No Tells Us That
As I talk to new entrepreneurs, I find that one burning problem is their biggest frustration.
The problem cuts to the basics of growing a thriving business. It applies every business online and offline. It’s the most important question and the one that least often gets mentioned.
The problem came up in a conversation I had at SOBCon NW in Portland. The conversation went like this …
Me: Did you get a chance to talk to AJ about his business?
New Entrepreneur: Yes.
Me: So, it seems like what he’s doing correlates well to where you want to be.
New: Yeah. True. He told me a lot about where I want to be, but what I want to know know is …
What did he do in the first six months? How did he get his first client?
5 Critical Steps to Getting Your First Client
We can know we’re good at something, but not believe it. We can know our expertise, but not have the previous clients to show that we can deliver. That gap can seem like the difference between hugely succeeding and falling into the abyss in which our rent goes unpaid and we find ourselves looking in the mirror wondering what were we thinking?
People say a leap of faith and a lot of passion will get you there, but we’ve all seen faith filled passionate action go crashing. Here are the five critical steps to making that first client happen with less risk and exponentially more chance of success.
- Decide on a job description that fits you. Rather than reconfigure yourself to fit a pothole or a problem, figure out what you’re most suited to be going. Your past successes will tell you what you’re good at. look for the crossroads of your [expertise, experience, talent and skillsets] and your [favorite ideas, people, enchantments, and work-like things that you find fun.]
I see and connect things differently and with great speed. I tear ideas apart and put them together in old ways and new ways and adjust them faster, easier, and more meaningfully for any audience you put in front of me. My successes all included leveraging opportunity, traditional teaching, innovative thinking, strategy, business growth, strong networks, branding, marketing, and community building and I loved doing all of it.
Job description: I use opportunity thinking and relationship strategies to connect businesses with their customers in irresistible ways. [No, I never actually say that. Who actually recites their job description? Still it’s good to know it.]
- Define at least one clear, concrete offer that you know in your bones you can deliver — in case someone asks you. A job description or even an elevator pitch is not an offer. An offer is a defined, discrete, reasonable, work transaction that can be presented for acceptance.
An offer: I offer a 2.5 hour workshop called, “Who’s Talking about You?” In the ideal scenario, it’s three parts:
- 45 minute presentation with Q&A
- 30 minutes of teamwork to immediately explore the information and set it to action
- 30 minutes of building on what the teams have recommended to give feedback and apply the concepts teams have been exploring even more deeply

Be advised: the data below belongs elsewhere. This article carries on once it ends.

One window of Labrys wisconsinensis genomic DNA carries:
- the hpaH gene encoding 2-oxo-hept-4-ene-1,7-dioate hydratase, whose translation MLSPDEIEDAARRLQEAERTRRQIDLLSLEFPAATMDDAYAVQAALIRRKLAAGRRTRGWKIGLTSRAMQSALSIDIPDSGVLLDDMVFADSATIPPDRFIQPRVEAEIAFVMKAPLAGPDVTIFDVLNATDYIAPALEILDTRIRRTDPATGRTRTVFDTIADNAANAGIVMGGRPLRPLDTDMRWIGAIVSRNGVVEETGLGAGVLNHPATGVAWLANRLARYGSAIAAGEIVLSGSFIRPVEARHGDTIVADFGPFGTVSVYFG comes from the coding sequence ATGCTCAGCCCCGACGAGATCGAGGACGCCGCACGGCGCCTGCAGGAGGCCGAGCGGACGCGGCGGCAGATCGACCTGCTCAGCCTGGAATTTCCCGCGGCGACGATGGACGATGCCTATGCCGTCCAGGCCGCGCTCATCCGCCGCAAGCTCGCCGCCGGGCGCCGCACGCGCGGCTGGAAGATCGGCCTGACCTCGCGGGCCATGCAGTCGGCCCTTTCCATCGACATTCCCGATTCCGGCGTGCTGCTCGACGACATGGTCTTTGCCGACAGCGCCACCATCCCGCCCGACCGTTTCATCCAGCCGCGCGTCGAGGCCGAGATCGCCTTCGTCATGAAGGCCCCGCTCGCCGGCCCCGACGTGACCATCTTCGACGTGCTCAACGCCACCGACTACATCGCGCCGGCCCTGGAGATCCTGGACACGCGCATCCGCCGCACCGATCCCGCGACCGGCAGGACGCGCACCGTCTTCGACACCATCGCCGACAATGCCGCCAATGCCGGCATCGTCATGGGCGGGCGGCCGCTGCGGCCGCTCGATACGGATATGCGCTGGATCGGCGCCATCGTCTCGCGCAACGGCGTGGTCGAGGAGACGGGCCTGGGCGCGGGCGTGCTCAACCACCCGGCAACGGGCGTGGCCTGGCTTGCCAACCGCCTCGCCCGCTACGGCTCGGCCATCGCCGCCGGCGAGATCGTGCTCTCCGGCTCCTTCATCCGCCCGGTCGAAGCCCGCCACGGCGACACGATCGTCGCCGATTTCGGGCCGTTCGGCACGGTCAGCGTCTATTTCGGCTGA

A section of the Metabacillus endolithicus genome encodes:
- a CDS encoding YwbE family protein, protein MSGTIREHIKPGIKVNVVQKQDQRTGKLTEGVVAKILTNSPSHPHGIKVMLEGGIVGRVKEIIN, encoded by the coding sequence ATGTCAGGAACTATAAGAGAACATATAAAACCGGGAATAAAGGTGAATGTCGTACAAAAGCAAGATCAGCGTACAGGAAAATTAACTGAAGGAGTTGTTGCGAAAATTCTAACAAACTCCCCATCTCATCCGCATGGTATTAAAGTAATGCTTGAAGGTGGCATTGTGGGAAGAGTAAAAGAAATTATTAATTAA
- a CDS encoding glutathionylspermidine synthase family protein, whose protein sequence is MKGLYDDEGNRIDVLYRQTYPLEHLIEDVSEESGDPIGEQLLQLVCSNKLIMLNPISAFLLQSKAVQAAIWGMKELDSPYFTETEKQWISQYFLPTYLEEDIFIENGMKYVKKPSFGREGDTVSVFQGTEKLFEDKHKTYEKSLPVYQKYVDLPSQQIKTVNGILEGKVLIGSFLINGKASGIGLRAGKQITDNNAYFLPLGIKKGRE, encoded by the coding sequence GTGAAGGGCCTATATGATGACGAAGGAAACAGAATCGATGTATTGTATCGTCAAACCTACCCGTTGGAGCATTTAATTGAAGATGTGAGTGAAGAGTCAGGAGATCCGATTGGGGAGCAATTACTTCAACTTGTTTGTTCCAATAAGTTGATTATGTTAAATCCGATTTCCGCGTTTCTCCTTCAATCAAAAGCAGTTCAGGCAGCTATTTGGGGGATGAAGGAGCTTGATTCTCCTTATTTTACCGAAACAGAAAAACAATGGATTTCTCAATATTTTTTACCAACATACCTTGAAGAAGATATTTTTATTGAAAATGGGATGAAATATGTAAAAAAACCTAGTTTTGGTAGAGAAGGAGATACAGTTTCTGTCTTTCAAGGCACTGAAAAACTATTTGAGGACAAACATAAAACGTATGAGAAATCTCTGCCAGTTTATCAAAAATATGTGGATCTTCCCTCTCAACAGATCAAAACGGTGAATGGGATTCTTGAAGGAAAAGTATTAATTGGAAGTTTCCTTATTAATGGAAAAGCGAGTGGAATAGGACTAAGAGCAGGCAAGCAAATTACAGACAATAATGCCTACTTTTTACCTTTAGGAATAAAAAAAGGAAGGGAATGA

- Identify the people who already have an interest in you and the kinds of things you do. Reach the reachable. The goal is one first client.
- Don’t ask how you can help! That question makes the conversation about you not them. When someone I’ve never worked with asks, “How can I help?” the best answer I can give is “I don’t know.” The question itself puts the burden of thinking on the person being asked. That person has to scan and sort:
- all of the possible places he or she could use help.
- what possible expertise, talents, and experience you have
- how the two might fit together efficiently.
- the risks, rewards, and possible outcomes of trying it out.
- Instead, ask “What are your goals for the next 2 quarters?” Make the conversation about them not you. Then listen actively — ask clarifying questions as you do — until you can visualize and articulate exactly where the potential client wants to go and how he or she is thinking about getting there.
Value their attention. Listen to what they’re saying.
Value the time they spend. Get to know what they invest their time in.
Value their time when they listen to what you’re saying. With that in mind …
Keep listening and asking questions until you can say with credibility, “Here’s how I can help you get there faster, easier, and more meaningfully.” Then suggest one small bit you might do to show him or her what you mean.
Most offers — first or hundredth — don’t work because the size of the offer is too big for the amount of trust that exists.
What that first client wants is what the 100th client wants — a professional who considers it their mission to be mission critical to the client’s goals. Proving that you can listen long enough to hear exactly where the client wants to go also proves that you’ll listen when you work together on a project that the client wants to get done.
In a conversation, you demonstrate how you can work together with professional ease. Now you can offer a sample or a small first job that has a chance of success, because you’ve built trust for the offer to sit upon.
What first client stories do you know?
–ME “Liz” Strauss
Work with Liz on your business!!
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